EA battleground widens
Key wage agreement rejected by workers after more than two years of negotiation
Wednesday 05 July 2017
After more than two years of negotiations, employees at the Peak Downs, Goonyella-Riverside, Blackwater and Saraji mines have voted against a revised Enterprise Agreement (EA) put forward by BMA.
While BMA says the new EA has only “minimal” changes, the CFMEU’s Mitch Hughes told media the new deal proposed by BMA would diminish job security.
“It makes it easier to make permanent workers redundant while keeping contractors and labour-hire workers,” he said.
“[BMA will be able to] unilaterally change rosters without major agreement for a "trial" for up to six months, and offer accommodation arrangements outside the proposed agreement at the company's discretion.”
However a BMA spokesperson said the changes to the old agreement were modest and designed to allow them flexibility in a volatile global mining environment.
"The agreement we proposed reflected these objectives,” he said.
“It retained existing provisions from our current Enterprise Agreement, with only minimal changes, while providing employees with wage increases over the life of the EA.
"The increases were in line with conditions that have been reached in other coal industry agreements, with underlying wages and conditions better than most other agreements.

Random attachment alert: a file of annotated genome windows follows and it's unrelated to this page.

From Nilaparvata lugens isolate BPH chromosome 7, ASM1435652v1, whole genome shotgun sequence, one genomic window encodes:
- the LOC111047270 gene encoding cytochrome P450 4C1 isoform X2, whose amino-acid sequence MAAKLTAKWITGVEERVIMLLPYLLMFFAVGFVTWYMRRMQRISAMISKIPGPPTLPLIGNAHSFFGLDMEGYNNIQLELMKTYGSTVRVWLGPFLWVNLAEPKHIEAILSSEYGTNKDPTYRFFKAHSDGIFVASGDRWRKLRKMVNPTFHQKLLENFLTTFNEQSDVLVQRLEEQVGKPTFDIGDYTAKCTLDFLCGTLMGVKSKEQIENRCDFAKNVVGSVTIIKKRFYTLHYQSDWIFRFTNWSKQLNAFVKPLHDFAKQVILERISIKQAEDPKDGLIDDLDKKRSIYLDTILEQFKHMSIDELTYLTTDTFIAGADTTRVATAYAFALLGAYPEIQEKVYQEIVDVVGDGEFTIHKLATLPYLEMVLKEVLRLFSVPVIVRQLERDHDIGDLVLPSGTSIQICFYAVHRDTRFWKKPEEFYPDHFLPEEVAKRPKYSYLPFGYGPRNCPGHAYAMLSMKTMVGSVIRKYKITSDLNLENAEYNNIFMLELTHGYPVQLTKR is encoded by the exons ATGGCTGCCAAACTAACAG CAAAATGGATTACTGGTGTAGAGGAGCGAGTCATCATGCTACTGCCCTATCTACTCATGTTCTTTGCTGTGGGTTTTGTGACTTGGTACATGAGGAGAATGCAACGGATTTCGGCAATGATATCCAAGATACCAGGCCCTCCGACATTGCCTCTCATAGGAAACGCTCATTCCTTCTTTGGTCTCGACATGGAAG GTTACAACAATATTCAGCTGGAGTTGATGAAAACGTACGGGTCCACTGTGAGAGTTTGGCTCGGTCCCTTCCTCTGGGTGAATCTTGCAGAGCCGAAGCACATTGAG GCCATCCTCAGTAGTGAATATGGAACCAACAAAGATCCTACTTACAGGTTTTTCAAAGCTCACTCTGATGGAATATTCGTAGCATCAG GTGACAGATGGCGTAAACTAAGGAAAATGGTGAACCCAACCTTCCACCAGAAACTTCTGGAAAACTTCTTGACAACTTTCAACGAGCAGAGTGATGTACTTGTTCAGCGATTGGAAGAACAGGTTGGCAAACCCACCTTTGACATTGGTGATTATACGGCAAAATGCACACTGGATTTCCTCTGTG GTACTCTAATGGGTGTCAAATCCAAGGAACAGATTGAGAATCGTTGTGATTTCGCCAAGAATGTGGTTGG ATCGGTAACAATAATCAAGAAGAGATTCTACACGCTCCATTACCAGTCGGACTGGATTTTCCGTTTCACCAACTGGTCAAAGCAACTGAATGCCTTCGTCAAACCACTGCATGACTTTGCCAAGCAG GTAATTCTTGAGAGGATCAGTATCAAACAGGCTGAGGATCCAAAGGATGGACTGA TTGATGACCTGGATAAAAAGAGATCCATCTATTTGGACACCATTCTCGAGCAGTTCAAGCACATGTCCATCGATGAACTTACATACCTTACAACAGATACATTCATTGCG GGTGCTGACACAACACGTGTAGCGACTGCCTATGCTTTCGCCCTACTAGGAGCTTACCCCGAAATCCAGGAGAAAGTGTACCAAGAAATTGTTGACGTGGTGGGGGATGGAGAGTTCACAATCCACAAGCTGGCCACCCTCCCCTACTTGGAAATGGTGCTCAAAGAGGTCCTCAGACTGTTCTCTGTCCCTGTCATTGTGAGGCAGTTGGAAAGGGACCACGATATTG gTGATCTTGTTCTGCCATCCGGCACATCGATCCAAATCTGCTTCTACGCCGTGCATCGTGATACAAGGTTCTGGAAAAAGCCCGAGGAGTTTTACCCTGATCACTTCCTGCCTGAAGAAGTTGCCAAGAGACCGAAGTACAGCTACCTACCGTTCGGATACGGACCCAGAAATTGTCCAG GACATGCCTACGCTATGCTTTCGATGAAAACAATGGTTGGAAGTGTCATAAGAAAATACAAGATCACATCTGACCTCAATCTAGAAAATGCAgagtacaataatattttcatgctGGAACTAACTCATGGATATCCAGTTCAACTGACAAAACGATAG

"We will continue to engage with our employees and their representatives to find a path towards a new agreement.”
A similar deadlock between workers and their employer Glencore was responsible for rolling interstate strike action by the CFMEU throughout June.
A fortnight ago Glencore locked striking employees out of the Oaky Creek North mine because they claimed the picket line was affecting their workforce and had cost more than 6000 person hours.
Like at BMA the dispute is over new conditions in a proposed new Enterprise Agreement which Glencore says provides flexibility.
"We remain available for meaningful discussions with the CFMEU in pursuit of a modern, flexible Enterprise Agreement at Oaky North that is not only consistent with agreements accepted by the CFMEU at other mining operations but also maintains wage levels that are currently around $100,000 higher than the average annual Australian wage,” Glencore said.